Japanese knotweed is an herbaceous perenniala plant whose growth dies down annually but whose roots or other underground parts survive that appears woody, and reaches 3-10 feet in height. The round stems are hollow and covered with scales. The shoots can reach 65 feet in length. The leaves are broadly oblong-ovate or ovate-lanceolate, 3-6 inches long and 2-4.75 inches wide. The tips of the leaves are abruptly acuminate, while the bases of the leaves are truncate. The numerous, greenish-white flowers are borne in panicles from the upper axils. These panicles measure 3-6 inches long. The flowers are functionally unisexual: each of the male and female flowers still have the complementary organs, but they are vestigial. The inflorescences of the male flowers tend to be upright, while those of the female flowers tend to be drooping. Flowers appear from August to September. The fruit are papery and winged, and are 0.25-0.4 inches long. These fruits contain black, smooth, shiny, 3-angled achenes that are 0.2 inches long.
Japanese knotweed can be found in a variety of habitats. It thrives in riparian areasthe area immediately adjacent to running fresh water and wetlands, but can be found along roadsides and other disturbed areas. It prefers full sunlight, but can tolerate moderate shade. It is tolerant of high temperatures, dry soil and salt. It is extremely intolerant of frost, and after the first frost, it turns brown and dies back for the season.
History and Introduction
Fallopia japonica is native to China, Japan and Korea. This plant has been reported from all the states of New England.
This species was introduced from Japan to the United Kingdom probably sometime after 1830. It was first distributed around 1855 by the Royal Botanical Gardens at Kew. From here it was popularized through garden catalogs. By the early 1900's, the rampant nature of its growth was observed, and the plant began to decline in popularity. This plant was most likely brought into the United States from Britain close to the turn of the century for use as a horticultural plantplants grown in gardens to produce food and medicinal ingredients, or for comfort and ornamental purposes. By 1894, it was reported as naturalized near Philadelphia, Pennsylvania; Schenectady, New York; and Atlantic Highlands, New Jersey. Regardless of these early observations of naturalization, in 1910, it was being described in garden catalogs in this country. By 1938, information was already being published on how to get rid of the plant in gardens. As in other parts of the country, Fallopia japonica was brought into New England for ornamental gardens. From the gardens it likely spread via rhizomes as well as some of the few viable seeds.
The threat of Japanese Knotweed was first recognized in Britain, where it has been present for a longer period of time. It appears to behave similarly here, forming dense, persistent thickets that exclude other vegetation. Its vegetative reproduction has proved quite successful. Established populations are difficult to eradicate.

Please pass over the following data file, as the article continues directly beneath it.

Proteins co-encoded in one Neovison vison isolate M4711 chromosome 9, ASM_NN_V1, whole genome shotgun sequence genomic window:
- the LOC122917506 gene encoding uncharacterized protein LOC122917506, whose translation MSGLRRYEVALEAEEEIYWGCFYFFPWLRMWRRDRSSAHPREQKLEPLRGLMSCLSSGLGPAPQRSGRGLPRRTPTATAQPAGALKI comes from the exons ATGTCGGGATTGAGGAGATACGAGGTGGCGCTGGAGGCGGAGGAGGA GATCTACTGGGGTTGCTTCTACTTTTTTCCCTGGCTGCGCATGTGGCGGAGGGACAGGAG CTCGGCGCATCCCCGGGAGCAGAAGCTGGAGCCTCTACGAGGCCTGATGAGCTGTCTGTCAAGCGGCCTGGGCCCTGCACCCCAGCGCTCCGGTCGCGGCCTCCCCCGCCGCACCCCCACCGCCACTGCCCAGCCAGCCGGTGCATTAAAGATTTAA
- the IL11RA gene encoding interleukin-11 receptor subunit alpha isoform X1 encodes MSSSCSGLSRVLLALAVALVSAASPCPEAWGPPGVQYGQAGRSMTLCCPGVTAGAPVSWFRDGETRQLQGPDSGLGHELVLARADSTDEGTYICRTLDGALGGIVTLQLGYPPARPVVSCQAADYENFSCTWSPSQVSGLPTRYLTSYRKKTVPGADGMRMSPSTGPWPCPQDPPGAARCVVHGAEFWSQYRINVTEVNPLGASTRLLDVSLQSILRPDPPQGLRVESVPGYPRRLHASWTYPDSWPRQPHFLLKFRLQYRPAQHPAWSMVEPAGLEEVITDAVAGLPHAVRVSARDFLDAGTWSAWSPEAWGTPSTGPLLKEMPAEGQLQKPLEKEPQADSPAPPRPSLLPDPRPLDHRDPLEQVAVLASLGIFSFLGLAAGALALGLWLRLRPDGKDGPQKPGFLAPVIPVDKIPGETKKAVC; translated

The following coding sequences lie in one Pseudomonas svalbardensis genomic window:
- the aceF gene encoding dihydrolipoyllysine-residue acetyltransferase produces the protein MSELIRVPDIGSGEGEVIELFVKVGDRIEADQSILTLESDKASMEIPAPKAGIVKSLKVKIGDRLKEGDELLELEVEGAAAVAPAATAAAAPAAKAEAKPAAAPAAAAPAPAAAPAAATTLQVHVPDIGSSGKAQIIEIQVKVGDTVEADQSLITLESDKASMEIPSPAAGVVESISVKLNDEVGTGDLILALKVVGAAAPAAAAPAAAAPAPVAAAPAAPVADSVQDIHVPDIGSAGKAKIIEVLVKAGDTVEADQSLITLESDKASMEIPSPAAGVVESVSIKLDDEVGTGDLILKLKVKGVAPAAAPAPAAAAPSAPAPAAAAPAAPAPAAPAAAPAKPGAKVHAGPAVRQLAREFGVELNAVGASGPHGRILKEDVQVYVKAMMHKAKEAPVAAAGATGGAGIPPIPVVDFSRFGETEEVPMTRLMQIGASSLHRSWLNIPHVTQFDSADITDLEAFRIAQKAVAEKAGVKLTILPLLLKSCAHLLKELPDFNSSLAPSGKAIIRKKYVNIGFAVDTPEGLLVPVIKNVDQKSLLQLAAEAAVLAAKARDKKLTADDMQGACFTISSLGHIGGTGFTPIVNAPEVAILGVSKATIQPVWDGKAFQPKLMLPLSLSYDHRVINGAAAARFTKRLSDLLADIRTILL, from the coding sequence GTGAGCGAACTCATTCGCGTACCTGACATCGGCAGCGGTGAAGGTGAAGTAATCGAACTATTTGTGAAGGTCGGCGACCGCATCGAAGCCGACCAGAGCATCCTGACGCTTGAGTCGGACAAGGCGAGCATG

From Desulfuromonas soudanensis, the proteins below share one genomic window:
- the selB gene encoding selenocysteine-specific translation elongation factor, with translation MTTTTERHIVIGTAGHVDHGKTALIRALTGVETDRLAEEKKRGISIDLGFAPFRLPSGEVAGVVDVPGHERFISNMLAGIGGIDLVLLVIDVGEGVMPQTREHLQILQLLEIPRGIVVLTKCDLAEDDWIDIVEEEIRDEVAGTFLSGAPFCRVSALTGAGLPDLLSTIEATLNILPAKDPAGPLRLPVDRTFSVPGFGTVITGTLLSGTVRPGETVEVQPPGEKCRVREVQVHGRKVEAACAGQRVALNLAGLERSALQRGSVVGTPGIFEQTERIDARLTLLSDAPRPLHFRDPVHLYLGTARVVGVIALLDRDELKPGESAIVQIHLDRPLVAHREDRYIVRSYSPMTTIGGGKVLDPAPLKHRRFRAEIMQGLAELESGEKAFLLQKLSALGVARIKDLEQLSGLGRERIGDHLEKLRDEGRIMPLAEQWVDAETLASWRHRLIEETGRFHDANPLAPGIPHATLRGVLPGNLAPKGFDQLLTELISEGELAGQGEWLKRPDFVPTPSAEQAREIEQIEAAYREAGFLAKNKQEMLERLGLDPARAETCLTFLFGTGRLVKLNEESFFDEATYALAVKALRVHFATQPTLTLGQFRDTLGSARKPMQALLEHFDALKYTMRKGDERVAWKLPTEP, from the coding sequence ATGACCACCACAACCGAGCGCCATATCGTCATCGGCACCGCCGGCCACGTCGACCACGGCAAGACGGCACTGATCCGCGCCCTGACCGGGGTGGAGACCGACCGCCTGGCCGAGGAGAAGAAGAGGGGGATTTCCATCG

Though this plant produces winged fruits that can move some distance, it spreads mostly through long rhizomes. Rhizome fragments can sprout new plants, and the plant often disperses via natural or human-aided movement of such fragments.
Japanese knotweed is an extremely difficult plant to control due to its ability to re-grow from vegetative pieces and from seeds. Mechanical and chemical methods are most commonly used to eliminate it. Single young plants can be pulled by hand when soil is moist and roots are small. Roots and runners must be removed to prevent re-sprouting. Glyphosatea widely used herbicide that can kill certain weeds and grasses, it works by blocking an enzyme essential for plant growth and triclopyrherbicide used to control both broadleaf and woody plants herbicides have been used effectively, applied to freshly cut stems or foliage.
Sequential mowing or cutting coupled with sequential herbicide treatments will provide the highest rate of control of knotweed. Plants should be mowed or cut prior to foliar applications, and two applications may be necessary during the first year of control. As an alternative, managers may choose to use the stem injection method, eliminating the need for cutting. For very small infestations, cutting and spot spraying or stem injections will eventually achieve eradication.
Japanese knotweed is very difficult to kill or control, requiring consistent attention over a period of years for success. The method recommended for homeowners with small infestations is continuous cutting.
Pulling / Digging Up: Pulling by hand is an ineffective method of control and will stimulate increased growth due to rhizome fragmentation.
Mowing: In small populations mowing or hand cutting at least three times during the growing season appears to diminish bohemian knotweed’s ability to re-sprout. Although eradication via this method of management is unlikely, persistent cutting will shrink the infestation.
Prescribed Grazing: Although knotweed is palatable to livestock, grazing will not suppress its growth, nor eradicate it.
Soil Tilling: Not advisable. Tiling will fragment roots and encourage re-sprouting and vigorous growth.
Glyphosate and triclopyr herbicides have been used effectively, applied to freshly cut stems or foliage.
Fallopia japonica (Also: Polygonum cuspidatum & Reynoutria japonica)
Mexican Bamboo, Fleeceflower, Huzhang, Himalayan Fleece Vine, Donkey Rhubarb, Pea Shooters, Asian Knotweed
Japan, China, and parts of Korea and Taiwan
Giant Knotweed (Polygonum sachalinense)
These species can look very similar to each other. The most reliable character for distinguishing them is the type of hair on the veins of the leaf undersides, which can be seen with the aid of a strong hand lens.